Fostering strong partnerships between clinicians and researchers is the key to speeding the discovery and implementation of new asthma treatments, said Judith Woodfolk, MBChB, Ph.D., professor of medicine, Division of Asthma, Allergy and Immunology, Department of Medicine, University of Virginia School of Medicine, during Research!America’s asthma research briefing in Washington, D.C. on May 15. Woodfolk was joined by other experts spanning government, industry and the patient community for a panel discussion about research to prevent, treat and ultimately cure severe asthma. Eleanor Perfetto, Ph.D., M.S., senior vice president of strategic initiatives at the National Health Council,...
Over 5.7 million critically ill patients are admitted to intensive care units (ICUs) in the U.S. each year. For over two decades, I have led research to reduce risk and prevent serious complications for these vulnerable patients. Ventilator-associated pneumonia is one of the most common complications associated with critical illness. In the 1990s, about one in four patients on a hospital ventilator breathing machine contracted pneumonia and half would die. The protocols I developed through studies funded by the National Institute of Nursing Research (NINR) of the National Institutes of Health (NIH) led to clinical practice changes and a significant decrease in ICU ventilator-associated...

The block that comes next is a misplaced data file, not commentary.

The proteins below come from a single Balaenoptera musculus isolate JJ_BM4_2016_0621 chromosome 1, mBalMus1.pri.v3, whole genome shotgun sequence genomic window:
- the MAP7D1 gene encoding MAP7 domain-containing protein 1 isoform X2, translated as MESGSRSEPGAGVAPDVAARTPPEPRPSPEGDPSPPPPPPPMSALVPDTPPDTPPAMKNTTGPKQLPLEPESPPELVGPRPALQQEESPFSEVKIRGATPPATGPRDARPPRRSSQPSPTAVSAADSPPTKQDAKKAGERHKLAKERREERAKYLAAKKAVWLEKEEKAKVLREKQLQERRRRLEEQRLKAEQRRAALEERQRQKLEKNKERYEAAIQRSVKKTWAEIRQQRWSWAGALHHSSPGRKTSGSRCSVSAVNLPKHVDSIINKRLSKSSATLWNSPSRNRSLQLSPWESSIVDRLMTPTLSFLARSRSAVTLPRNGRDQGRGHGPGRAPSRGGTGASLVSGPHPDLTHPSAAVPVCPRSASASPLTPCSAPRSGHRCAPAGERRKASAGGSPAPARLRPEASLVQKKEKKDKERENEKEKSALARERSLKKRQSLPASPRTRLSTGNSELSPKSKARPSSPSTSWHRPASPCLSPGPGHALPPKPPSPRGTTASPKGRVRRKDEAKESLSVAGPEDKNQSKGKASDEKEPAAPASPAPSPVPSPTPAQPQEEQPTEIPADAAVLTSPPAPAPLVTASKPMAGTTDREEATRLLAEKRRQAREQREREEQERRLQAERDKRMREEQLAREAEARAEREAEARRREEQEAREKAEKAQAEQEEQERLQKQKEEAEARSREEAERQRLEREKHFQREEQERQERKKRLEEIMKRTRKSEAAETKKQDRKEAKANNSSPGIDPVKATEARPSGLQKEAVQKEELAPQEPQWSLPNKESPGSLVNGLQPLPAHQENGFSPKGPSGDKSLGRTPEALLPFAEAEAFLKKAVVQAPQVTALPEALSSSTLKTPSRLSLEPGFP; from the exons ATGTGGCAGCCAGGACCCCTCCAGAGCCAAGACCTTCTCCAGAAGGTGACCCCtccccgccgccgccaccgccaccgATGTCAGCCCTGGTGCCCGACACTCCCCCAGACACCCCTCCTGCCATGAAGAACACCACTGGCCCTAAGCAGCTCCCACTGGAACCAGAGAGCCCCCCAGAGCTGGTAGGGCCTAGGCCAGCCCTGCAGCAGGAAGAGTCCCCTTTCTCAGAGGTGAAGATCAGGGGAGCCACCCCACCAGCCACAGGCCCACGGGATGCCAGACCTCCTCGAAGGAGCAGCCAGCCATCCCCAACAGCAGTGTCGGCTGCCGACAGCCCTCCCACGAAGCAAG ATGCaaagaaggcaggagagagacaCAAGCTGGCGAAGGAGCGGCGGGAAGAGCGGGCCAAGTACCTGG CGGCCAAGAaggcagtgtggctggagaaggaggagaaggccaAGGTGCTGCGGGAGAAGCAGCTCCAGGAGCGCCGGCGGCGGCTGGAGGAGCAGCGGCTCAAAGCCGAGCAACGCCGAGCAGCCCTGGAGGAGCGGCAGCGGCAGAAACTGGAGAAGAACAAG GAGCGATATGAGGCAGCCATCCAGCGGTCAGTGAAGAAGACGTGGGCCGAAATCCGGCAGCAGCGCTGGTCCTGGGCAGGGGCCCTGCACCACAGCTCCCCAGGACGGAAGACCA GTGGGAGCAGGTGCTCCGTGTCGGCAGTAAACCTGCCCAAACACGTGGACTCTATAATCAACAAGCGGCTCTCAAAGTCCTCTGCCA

“The health care economy is $3.2 trillion today - 18% of the gross domestic product - and is projected to grow to about 20% over the next several years,” said CVS Health executive vice president Thomas M. Moriarty at a POLITICO Live Health IT panel on Thursday, May 10 in Washington, D.C. “That 2% could be invested in education and other key things that we need as a nation, so we need to accelerate the change [in developing better care at lower prices].” The conversation, facilitated by Politico CEO Patrick Steel was centered on the barriers to properly implementing digital health tools in doctors’ offices around the country and how best to overcome those barriers. One such hurdle is the...

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Luck shouldn't play a role in why I'm alive.
Laurie MacCaskill, a seven-year pancreatic cancer survivor